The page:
Most mass shooters are men. Sophie Walker, the former leader of Britain’s Women’s Equality Party, tweeted that fact soon after 51 people were killed by a gunman in Christchurch, New Zealand. (A Mother Jones database of all U.S. killing sprees since 1982 records four female killers and 111 male ones.) In response, she was deluged with angry emails and accused of “playing the gender card.” A BBC journalist told her, “Not sure now is the right time to make this about gender Sophie.”
Only, she did not “make this about gender.” The shooters themselves did that.
The idea that feminism is decadent, and is destroying Western civilization; the idea that women’s natural role is to have children, and to be subservient to men; the idea that strong men are needed to save the world through violence—all of these arguments are found across extremist websites, and in the words of shooters themselves. Anti-feminist rhetoric is a powerful gateway to violent white nationalism, and it is calculated to appeal to the demographic overwhelmingly responsible for mass shootings: young white men.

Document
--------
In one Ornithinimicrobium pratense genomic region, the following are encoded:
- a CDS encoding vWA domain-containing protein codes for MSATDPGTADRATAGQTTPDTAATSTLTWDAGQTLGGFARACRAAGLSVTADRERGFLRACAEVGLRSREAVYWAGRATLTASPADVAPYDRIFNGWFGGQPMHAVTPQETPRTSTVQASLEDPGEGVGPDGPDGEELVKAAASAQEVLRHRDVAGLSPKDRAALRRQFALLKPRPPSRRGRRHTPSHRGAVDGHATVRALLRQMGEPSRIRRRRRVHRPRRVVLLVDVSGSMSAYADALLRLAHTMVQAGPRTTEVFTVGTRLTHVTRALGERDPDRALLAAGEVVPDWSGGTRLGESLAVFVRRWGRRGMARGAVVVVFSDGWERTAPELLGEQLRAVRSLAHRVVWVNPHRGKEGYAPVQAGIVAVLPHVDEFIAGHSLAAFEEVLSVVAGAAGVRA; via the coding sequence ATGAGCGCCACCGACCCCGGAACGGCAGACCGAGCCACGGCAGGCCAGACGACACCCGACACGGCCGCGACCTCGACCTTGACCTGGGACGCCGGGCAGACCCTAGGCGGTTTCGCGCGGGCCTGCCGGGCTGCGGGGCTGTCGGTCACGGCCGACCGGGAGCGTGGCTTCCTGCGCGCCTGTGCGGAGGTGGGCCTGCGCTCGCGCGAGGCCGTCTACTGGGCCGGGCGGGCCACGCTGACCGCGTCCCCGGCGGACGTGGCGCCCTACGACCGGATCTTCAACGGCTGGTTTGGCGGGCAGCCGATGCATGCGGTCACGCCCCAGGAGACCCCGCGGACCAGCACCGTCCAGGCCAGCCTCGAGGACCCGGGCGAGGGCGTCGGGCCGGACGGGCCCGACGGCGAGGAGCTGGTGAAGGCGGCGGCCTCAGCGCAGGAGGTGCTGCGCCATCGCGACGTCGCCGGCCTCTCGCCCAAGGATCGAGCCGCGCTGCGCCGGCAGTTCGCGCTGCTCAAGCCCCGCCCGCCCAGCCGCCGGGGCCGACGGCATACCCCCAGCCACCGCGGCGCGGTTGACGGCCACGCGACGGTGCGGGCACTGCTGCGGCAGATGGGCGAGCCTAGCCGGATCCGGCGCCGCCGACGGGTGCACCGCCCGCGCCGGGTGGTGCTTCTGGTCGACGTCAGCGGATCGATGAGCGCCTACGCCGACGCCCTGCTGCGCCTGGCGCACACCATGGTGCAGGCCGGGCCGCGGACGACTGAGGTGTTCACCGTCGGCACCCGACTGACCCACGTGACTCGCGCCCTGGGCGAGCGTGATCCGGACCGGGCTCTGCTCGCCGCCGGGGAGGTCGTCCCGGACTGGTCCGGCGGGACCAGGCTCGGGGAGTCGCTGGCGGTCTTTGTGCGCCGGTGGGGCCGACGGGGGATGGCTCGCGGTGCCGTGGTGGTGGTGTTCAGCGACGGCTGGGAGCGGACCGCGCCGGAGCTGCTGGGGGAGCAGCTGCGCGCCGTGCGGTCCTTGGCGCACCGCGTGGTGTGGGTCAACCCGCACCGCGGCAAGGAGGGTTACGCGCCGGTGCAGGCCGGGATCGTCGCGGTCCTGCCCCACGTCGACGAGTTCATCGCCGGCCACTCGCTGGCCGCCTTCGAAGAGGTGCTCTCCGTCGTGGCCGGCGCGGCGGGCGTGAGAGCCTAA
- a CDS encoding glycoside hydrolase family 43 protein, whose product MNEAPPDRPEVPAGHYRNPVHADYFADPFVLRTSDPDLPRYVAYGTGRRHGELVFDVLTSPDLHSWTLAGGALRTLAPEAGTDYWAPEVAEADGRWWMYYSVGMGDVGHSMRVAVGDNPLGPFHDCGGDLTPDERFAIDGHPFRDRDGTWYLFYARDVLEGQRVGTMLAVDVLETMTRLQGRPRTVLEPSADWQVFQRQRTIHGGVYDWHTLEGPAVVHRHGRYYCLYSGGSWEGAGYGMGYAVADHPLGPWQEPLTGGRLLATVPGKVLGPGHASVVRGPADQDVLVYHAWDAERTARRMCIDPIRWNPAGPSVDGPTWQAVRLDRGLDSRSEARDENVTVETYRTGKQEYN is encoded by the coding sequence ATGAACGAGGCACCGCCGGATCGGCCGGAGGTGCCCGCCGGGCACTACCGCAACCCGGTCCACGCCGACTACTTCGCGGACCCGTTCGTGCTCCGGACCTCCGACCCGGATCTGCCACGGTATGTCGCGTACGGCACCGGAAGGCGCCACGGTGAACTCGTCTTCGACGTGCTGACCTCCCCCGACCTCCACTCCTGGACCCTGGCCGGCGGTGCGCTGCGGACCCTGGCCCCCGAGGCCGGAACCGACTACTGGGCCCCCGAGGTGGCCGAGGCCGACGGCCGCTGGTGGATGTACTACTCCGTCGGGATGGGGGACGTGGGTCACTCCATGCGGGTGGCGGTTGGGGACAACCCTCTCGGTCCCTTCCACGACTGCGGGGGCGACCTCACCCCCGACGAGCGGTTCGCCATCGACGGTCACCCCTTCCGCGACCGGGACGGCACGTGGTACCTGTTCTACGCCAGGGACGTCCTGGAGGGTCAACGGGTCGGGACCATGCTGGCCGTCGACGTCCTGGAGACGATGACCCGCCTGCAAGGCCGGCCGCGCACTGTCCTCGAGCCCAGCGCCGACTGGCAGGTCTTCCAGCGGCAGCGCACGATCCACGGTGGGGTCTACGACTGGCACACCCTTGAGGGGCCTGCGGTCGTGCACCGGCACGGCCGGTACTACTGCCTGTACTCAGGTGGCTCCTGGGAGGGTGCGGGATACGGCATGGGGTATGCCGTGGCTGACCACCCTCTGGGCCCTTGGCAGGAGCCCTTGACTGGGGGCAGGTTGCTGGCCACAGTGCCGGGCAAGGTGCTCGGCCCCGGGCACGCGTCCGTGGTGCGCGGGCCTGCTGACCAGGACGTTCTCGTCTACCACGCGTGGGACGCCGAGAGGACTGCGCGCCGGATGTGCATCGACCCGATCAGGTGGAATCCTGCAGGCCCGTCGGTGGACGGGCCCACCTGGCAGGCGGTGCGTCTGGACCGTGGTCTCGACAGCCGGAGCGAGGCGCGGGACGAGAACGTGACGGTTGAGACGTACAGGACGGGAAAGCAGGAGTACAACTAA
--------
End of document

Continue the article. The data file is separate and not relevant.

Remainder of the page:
The 28-year-old man awaiting trial over the Christchurch massacre wrote a self-justifying screed titled “The Great Replacement.” It begins: “It’s the birthrates. It’s the birthrates. It’s the birthrates.” The 21-year-old American who allegedly killed 22 people in El Paso, Texas, left behind a four-page document outlining his motivations. Its most consistent theme is the danger of Hispanic “invaders who also have close to the highest birthrate of all ethnicities in America.” The alleged shooter adds: “My motives for this attack are not at all personal. Actually the Hispanic community was not my target before I read The Great Replacement.”